The video, originally posted to Instagram over the weekend, has since been deleted by the user but was re-posted by others.
Since being shared, it has received hundreds of thousands of views and comments of people calling for help. The video appears to show the suspect chasing the man with what appears to be the victim's trash picker.
“The video is very disgusting to see. Elder abuse.” — Supervisor @shamannwalton speaks about this viral video of an elderly Asian man attacked, bullied & humiliated by a group of people for collecting empty cans in a Bayview neighborhood. @SFPDBayview working the case. #racism pic.twitter.com/iF4yqkJOk9— Dion Lim (@DionLimTV) February 24, 2020
San Francisco Supervisor Shamann Walton, who represents the Bayview District, condemned Monday's incident.
The city leader is vowing to continue efforts to implement programs to combat violence in neighborhoods, in addition to lobbying for more resources to unify communities.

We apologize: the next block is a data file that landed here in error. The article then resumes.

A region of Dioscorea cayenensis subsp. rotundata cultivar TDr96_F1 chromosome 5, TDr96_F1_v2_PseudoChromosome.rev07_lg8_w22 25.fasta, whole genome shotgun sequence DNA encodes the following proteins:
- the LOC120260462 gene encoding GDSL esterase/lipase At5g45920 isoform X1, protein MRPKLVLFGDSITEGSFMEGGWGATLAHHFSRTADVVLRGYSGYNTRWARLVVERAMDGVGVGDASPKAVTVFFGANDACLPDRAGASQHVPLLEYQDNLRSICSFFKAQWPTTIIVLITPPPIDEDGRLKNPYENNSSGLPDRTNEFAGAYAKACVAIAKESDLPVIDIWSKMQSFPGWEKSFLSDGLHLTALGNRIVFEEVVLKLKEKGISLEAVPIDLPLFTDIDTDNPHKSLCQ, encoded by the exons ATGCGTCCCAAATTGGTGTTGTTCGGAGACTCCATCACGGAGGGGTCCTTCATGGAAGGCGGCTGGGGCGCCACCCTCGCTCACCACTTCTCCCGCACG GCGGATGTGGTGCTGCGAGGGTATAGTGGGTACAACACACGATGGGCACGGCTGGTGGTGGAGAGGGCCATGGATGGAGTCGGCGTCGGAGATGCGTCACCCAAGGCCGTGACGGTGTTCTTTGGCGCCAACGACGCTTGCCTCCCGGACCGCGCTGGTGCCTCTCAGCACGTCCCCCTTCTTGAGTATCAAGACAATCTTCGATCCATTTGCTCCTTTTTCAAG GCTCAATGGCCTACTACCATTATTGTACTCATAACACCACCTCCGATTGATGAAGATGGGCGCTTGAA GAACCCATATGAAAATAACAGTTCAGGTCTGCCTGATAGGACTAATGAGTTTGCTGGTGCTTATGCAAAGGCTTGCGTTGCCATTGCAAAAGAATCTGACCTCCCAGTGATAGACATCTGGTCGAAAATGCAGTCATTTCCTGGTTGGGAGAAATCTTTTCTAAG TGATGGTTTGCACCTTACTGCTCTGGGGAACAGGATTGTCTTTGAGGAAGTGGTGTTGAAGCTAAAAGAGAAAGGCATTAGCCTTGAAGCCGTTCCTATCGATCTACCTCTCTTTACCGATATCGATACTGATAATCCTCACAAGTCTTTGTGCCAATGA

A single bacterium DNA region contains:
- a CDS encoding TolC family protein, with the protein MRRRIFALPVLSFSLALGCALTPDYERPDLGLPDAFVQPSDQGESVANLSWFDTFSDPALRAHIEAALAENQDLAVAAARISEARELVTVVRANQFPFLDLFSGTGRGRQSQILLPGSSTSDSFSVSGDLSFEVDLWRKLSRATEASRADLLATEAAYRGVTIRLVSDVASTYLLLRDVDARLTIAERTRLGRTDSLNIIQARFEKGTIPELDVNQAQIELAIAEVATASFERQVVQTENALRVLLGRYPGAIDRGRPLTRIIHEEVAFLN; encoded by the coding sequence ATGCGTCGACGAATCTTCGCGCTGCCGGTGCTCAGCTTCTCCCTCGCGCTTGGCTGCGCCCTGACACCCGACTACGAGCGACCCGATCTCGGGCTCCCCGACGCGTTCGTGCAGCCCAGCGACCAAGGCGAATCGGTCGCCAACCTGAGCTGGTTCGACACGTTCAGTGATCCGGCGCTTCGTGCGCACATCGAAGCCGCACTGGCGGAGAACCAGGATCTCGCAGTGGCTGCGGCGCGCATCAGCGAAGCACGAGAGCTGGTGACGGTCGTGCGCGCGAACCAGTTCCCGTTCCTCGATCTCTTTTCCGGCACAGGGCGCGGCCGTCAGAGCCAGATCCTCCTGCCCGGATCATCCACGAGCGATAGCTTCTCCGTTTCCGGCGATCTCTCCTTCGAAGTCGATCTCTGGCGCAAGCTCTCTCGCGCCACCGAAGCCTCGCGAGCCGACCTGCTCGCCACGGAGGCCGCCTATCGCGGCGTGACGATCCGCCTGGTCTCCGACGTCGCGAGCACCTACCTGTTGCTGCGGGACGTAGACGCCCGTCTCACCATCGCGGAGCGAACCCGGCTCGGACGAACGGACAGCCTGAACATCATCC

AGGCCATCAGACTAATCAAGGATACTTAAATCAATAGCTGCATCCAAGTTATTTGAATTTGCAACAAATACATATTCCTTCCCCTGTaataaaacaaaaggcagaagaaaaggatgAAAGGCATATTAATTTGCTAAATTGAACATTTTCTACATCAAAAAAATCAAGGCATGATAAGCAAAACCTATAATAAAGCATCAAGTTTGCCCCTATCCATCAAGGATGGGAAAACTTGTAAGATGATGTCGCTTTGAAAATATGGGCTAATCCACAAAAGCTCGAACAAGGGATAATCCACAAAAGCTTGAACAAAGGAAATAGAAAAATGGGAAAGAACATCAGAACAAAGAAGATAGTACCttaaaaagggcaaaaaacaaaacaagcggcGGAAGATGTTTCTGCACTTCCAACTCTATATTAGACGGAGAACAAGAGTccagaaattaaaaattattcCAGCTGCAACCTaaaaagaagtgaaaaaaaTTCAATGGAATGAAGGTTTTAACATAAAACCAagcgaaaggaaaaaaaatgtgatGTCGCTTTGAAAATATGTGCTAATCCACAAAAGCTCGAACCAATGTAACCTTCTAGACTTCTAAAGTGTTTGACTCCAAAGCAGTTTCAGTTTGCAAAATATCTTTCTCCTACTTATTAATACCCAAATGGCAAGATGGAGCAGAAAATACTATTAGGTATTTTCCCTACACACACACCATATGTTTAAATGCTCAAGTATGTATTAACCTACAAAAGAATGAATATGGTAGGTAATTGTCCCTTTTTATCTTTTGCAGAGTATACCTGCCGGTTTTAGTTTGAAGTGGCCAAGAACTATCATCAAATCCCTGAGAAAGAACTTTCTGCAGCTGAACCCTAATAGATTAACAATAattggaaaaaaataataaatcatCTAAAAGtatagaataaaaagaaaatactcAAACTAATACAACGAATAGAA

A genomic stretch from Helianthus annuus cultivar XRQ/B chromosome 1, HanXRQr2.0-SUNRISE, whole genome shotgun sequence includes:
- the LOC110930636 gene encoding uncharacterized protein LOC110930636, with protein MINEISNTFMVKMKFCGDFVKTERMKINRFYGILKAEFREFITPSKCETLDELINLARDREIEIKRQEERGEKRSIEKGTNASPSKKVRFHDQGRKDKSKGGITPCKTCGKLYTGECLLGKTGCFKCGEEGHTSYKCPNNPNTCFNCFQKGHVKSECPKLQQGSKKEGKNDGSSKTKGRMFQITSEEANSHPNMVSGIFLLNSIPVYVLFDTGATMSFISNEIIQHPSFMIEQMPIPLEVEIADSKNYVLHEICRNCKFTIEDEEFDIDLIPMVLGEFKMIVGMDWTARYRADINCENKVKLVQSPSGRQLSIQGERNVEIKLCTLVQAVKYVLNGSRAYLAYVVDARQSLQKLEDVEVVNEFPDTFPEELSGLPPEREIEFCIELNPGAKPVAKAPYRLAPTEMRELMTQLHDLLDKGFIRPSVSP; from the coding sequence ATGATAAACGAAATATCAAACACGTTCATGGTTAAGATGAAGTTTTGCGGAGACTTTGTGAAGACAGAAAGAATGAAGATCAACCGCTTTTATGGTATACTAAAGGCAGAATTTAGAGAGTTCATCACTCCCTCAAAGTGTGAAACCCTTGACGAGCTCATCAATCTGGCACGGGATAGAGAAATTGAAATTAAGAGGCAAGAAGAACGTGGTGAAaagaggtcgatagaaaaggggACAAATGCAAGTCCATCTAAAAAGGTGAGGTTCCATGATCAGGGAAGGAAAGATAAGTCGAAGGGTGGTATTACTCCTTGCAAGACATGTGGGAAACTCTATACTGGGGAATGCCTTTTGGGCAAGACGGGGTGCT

"Elder abuse is taking place," Walton said. "We're working on getting somebody intermittently who can work with our office to coordinate how to respond to and prevent and intervene in violence in our district as a whole."
Also part of the solution is the city's Community Ambassadors program, formed in 2010 in response to two high-profile, racially motivated attacks on Asian seniors.
Members of the multi-lingual team who Eyewitness News' sister station in San Francisco spoke to wished they were present for what happened over the weekend and believe they could have helped the situation.
"Yes, I think so. If Johnny, the one who speaks Chinese on my team, could have been here to talk to him, to tell him what was going on and help him get out of there," said Schevonne Baty, the community ambassador team lead for Visitacion Valley.
While racial slurs can be heard in the video, San Francisco police have not yet called the incident a hate crime.
Police are investigating and trying to locate and identify the victim and witnesses.
Offers to help the victim and his family are pouring in from both around the world and high-profile celebrities, but funds can't be given out until the victim is identified.
San Francisco police are encouraging those who know anything about the incident to call their anonymous tip line at 415-575-4444.